On February 24th the first team of Americans will compete in the Libyan Challenge Master Trek, a 125-mile foot race along an ancient camel caravan in northern Africa's Sahara desert. Participants will be self-supported, carrying all of their food and medical supplies with only a GPS to navigate between waypoints where they can refill their water supplies. Runners have 75 hours to complete the grueling event. Along the way they will pass prehistoric rock paintings depicting Libya when it was a lush jungle teeming with wild life. Now one of the driest places on earth, the Tuareg's desert-dwelling people are one of the only inhabitants of the desert. Known for their hospitality, it is not uncommon for runners to be invited for a cup of tea beside a Tuareg campfire on an all night desert hike. Clambering over volcanic rock and towering rock formations, the American Team will not only be tested to their physical and mental limits, but they will also have the opportunity to be ambassadors to their country during a time when relations are being built between the US and Libya.
American runners include Bob Lashua 45, Howard Cohen 50, Isabella De La Houssaye 45, JB Benna 29, and Rebecca Byerly 25. Howard Cohen will compete as an individual while Bob, Isabella, and Rebecca will compete as a team. Filmmaker JB Benna and journalist Rebecca Byerly will video the race and cover the story for National Geographic, Al Jazeera, and other media outlets.
"Last September a Libyan friend told me about the race and put me in touch with the Libyan consul here in Washington, D.C.," Rebecca recalls. "Not only did the consul assure me that he could get visas for the team but we also began training for the race together. I thought this was a unique opportunity to learn about Libya while engaging in an extreme sport. Though I had no idea how everything was going to come together, I was determined to have an American team in this year's event."
This it the fourth year the Libyan Challenge has been held but it is the first time Americans have had the opportunity to participate. After three decades of sanctions, the first American Ambassador was recently appointed to Libya and the country was taken off the terrorist watch list. Relations between Libya and the West had deteriorated in the 1970's as a result of Libya's leader Muammar Al-Qaddafi's confrontational foreign policies. In 1986 Libya was allegedly involved in a terrorist bombing in a discotheque in Berlin frequented by American military personnel. As a result the US imposed economic sanctions and retaliated militarily against targets in Libya. In 1988 Libya was also allegedly involved in the bombing of Pan Am flight 103 over Lockerbie, Scotland, which killed 270 people. In 2003 relations improved dramatically after Libya fulfilled UNSCR requirements and publicly announced its intentions to give up its pursuit of weapons of mass destruction. Sanctions were lifted in 2004 and in 2006 an embassy was set up in Tripoli. In November of 2008 Libya settled its remaining financial debt to the families of Flight 103 and now the US and Libya are working together to bridge gaps and foster new relationships between the Libyan and American people and businesses.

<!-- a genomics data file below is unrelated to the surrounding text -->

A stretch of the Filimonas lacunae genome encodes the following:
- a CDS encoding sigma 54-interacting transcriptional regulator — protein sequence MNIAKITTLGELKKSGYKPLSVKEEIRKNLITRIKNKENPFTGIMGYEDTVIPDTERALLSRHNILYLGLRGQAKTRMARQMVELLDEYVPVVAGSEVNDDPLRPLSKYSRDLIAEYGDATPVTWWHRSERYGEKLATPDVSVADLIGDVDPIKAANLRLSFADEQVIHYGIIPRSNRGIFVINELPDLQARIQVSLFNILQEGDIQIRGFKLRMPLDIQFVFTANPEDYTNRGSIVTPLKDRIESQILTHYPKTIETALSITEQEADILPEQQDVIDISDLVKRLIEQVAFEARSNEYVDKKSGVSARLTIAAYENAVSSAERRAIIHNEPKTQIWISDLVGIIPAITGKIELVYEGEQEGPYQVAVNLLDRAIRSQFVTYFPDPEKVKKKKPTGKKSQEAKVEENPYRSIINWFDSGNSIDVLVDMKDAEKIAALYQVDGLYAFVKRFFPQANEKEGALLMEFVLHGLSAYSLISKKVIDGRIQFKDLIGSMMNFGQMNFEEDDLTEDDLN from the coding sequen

"One of the most inspiring aspects of this race has been watching the mentality of the American team change," says Rebecca. "At first they were hesitant and worried about traveling to Libya, but through research and keeping an open mind their reservations about Libya have lightened." "The opportunity to break down fear and cultural barriers by approaching the country in a very humble way, on foot, outweighed any hesitations," JB says. Bob has similar sentiments, stating "I do not have any reservations about running in Libya, although if I were to listen to friends and family... maybe I should! I've traveled enough to feel comfortable wherever I find myself. I fully anticipate the Libyan people to be warm and welcoming."
Training for the race has been a challenge in its own right. Bob, a Massachusetts native, trained through one of the coldest winters on record. Howard and Rebecca battled injuries and Isabella, a mother of five, barely had time to get the mandatory gear required for the race. "Many of my training treks were done in sub freezing temperatures on roads that had been narrowed by snow and ice" recalls Bob. "It was not uncommon for my water and food to freeze during a training session." Rebecca was only able to begin training in mid January as she was coming off a knee injury and Howard took a bad fall on a training run and wound up in the emergency room. "This could have been a devastating neck injury and I was very worried as I sat in the emergency room waiting for the x-rays to come back," Howard said. "Thoughts of a permanent disability ran through my mind and how it would change my life. But in the end I was okay." Isabella had to juggle being a full time mom, working, and training for the run. One of the best team memories was when she took her 16-year-old son Cason to train with the team on a mountainous 27 mile trek.
"Some people wonder why we are doing this race," Rebecca said. "It definitely takes a special person to take on an event like this. But we take on these kinds of challenges because they offer an opportunity to not only grow as a person, but to make life long friends, and to take steps towards improved understanding between nations. When you are out in the desert it does not matter what country you are from, which God you worship, or how much money you have. We are all out there suffering together with one goal in mind - to cross the finish."